When I started my own “Nua” campaign later in 2020, Cannor was the NPC role I assumed as game-master—he’s a font of world lore, information, and contacts to help my players get started in a totally unfamiliar homebrew world. That world soon became big enough to fill a whole gazetteer, but with only a little of Cannor’s backstory affecting the game story’s plot. That was all well and good—my players’ characters were the heroes, so their stories mattered most and Cannor eventually (and rightly) faded into the background. However, he’s got a story too, and instead of spinning up an epic fantasy novel trilogy or whatever, I decided to do it in seven songs—because he’s a bard, and catchy tunes of tall tales carry just as much weight as other ways of storytelling.

The Lost Songs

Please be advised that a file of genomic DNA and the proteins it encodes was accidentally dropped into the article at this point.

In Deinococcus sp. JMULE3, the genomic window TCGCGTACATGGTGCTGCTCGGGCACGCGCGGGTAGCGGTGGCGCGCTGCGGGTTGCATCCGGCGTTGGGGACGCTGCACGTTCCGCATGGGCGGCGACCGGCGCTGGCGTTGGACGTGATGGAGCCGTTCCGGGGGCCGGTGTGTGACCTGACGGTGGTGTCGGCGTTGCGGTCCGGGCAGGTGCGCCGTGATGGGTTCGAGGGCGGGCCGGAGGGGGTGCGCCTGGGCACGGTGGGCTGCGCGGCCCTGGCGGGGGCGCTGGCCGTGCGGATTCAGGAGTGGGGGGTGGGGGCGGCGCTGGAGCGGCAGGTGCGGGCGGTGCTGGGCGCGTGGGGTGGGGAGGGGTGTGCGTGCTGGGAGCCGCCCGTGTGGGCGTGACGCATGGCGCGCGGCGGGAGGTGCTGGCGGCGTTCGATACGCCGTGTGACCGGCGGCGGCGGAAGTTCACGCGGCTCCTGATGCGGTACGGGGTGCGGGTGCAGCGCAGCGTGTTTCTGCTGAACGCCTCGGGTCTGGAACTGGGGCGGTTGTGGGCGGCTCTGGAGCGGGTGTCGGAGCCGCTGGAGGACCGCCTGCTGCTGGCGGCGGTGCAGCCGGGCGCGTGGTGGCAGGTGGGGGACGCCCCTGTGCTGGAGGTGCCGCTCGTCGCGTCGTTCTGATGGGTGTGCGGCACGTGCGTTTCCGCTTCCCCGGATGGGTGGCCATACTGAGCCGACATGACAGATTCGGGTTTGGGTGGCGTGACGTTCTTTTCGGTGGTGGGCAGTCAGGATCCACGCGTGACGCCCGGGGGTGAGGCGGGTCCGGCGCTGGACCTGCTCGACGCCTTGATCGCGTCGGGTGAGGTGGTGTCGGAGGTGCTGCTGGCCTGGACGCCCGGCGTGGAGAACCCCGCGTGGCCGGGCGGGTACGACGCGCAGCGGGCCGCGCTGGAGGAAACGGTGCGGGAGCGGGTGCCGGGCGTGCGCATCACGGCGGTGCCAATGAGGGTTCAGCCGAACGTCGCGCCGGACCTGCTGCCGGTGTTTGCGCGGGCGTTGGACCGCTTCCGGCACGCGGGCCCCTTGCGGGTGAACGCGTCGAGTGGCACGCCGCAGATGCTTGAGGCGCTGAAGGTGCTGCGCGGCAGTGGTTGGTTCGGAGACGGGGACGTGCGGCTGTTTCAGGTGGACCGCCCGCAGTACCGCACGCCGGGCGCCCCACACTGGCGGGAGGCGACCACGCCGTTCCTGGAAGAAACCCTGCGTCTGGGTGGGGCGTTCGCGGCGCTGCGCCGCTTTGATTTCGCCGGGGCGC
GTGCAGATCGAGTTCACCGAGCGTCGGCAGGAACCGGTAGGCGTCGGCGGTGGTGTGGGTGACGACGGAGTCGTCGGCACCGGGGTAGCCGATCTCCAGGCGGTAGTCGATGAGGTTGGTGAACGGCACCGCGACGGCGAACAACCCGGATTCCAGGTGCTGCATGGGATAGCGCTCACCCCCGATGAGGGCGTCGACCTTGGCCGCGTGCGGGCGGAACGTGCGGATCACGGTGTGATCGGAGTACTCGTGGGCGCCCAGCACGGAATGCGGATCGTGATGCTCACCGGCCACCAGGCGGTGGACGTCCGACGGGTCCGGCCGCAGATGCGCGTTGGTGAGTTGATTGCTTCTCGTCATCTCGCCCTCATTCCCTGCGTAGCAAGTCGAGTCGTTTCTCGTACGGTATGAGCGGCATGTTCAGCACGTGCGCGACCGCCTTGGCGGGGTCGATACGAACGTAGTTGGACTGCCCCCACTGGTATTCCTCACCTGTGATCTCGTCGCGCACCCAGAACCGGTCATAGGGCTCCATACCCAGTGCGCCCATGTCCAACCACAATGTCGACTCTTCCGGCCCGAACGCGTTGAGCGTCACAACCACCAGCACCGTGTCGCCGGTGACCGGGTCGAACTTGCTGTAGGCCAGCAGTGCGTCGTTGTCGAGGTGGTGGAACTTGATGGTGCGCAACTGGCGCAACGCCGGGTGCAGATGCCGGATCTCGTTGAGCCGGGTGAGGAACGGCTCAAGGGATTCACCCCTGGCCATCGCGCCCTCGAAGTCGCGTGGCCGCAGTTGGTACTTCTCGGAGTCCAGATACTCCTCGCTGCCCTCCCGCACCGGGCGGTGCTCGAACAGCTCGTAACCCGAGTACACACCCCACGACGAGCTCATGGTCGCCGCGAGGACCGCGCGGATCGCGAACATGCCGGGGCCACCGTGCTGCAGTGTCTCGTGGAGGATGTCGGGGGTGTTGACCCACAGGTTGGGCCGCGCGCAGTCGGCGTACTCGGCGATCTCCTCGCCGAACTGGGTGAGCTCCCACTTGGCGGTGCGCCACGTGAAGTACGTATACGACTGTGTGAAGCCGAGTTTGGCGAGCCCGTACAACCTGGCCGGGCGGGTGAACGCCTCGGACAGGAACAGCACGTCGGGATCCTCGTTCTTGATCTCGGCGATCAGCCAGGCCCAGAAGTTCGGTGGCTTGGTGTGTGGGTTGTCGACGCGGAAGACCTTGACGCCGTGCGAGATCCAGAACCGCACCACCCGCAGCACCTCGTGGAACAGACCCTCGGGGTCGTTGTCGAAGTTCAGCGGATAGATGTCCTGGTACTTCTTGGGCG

That’s the roundabout way of (kinda) explaining the “Lost Songs for Lost Singers” title. The seven songs correspond to significant events and Nua world locations in his story: the “beginning, middle, and end” (tracks 1, 4, and 7) as well as cardinal directions (because of course I’ve gotta have map stuff involved) of “west, south, east, and north” (tracks 2, 3, 5, and 6). In order, the songs are: “Mark My Words” (a breezy, racing, major-key strummer), “Hindsight” (a sort-of bhangra-blues stomper), “Time in the Sun” (a bit of sun-sprinkled bossa-nova noir) “Equipoise” (a short-and-sweet swinger), “Hostage to Fortune” (a C-minor 6/8 riff-monster), “Exile’s End” (a mellower piece still in development), and “Under Heaven, Over Hell” (a murder-ballad/carnival-style waltz).